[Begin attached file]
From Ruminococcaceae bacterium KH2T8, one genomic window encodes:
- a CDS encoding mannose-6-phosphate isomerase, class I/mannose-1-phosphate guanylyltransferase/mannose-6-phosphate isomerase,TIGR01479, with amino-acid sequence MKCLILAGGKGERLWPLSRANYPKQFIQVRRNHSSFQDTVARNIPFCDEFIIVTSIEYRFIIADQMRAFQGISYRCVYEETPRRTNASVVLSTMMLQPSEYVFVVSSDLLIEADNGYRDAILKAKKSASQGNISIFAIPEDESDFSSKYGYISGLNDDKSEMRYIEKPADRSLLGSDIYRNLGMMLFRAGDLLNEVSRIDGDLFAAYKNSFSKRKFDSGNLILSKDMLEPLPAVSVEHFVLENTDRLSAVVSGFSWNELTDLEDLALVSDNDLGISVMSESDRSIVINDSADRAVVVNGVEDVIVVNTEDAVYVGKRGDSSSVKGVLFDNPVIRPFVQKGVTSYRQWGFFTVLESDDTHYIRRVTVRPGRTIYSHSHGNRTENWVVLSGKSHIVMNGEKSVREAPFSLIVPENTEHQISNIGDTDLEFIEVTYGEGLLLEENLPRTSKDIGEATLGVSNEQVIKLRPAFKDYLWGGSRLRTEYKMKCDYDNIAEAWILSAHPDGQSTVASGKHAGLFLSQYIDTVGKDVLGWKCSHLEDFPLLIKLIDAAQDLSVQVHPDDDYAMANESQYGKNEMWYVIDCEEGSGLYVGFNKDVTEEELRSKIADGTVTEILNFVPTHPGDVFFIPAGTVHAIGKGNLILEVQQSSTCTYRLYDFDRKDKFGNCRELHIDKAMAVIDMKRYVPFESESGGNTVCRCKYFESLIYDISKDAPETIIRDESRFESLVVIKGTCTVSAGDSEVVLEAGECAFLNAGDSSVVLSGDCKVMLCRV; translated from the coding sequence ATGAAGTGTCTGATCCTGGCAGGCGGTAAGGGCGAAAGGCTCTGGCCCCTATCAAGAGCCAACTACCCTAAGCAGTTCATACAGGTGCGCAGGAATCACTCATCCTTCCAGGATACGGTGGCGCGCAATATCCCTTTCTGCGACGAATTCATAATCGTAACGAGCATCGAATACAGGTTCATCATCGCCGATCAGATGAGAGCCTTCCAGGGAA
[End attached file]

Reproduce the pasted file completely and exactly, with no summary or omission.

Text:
From Ruminococcaceae bacterium KH2T8, one genomic window encodes:
- a CDS encoding mannose-6-phosphate isomerase, class I/mannose-1-phosphate guanylyltransferase/mannose-6-phosphate isomerase,TIGR01479, with amino-acid sequence MKCLILAGGKGERLWPLSRANYPKQFIQVRRNHSSFQDTVARNIPFCDEFIIVTSIEYRFIIADQMRAFQGISYRCVYEETPRRTNASVVLSTMMLQPSEYVFVVSSDLLIEADNGYRDAILKAKKSASQGNISIFAIPEDESDFSSKYGYISGLNDDKSEMRYIEKPADRSLLGSDIYRNLGMMLFRAGDLLNEVSRIDGDLFAAYKNSFSKRKFDSGNLILSKDMLEPLPAVSVEHFVLENTDRLSAVVSGFSWNELTDLEDLALVSDNDLGISVMSESDRSIVINDSADRAVVVNGVEDVIVVNTEDAVYVGKRGDSSSVKGVLFDNPVIRPFVQKGVTSYRQWGFFTVLESDDTHYIRRVTVRPGRTIYSHSHGNRTENWVVLSGKSHIVMNGEKSVREAPFSLIVPENTEHQISNIGDTDLEFIEVTYGEGLLLEENLPRTSKDIGEATLGVSNEQVIKLRPAFKDYLWGGSRLRTEYKMKCDYDNIAEAWILSAHPDGQSTVASGKHAGLFLSQYIDTVGKDVLGWKCSHLEDFPLLIKLIDAAQDLSVQVHPDDDYAMANESQYGKNEMWYVIDCEEGSGLYVGFNKDVTEEELRSKIADGTVTEILNFVPTHPGDVFFIPAGTVHAIGKGNLILEVQQSSTCTYRLYDFDRKDKFGNCRELHIDKAMAVIDMKRYVPFESESGGNTVCRCKYFESLIYDISKDAPETIIRDESRFESLVVIKGTCTVSAGDSEVVLEAGECAFLNAGDSSVVLSGDCKVMLCRV; translated from the coding sequence ATGAAGTGTCTGATCCTGGCAGGCGGTAAGGGCGAAAGGCTCTGGCCCCTATCAAGAGCCAACTACCCTAAGCAGTTCATACAGGTGCGCAGGAATCACTCATCCTTCCAGGATACGGTGGCGCGCAATATCCCTTTCTGCGACGAATTCATAATCGTAACGAGCATCGAATACAGGTTCATCATCGCCGATCAGATGAGAGCCTTCCAGGGAA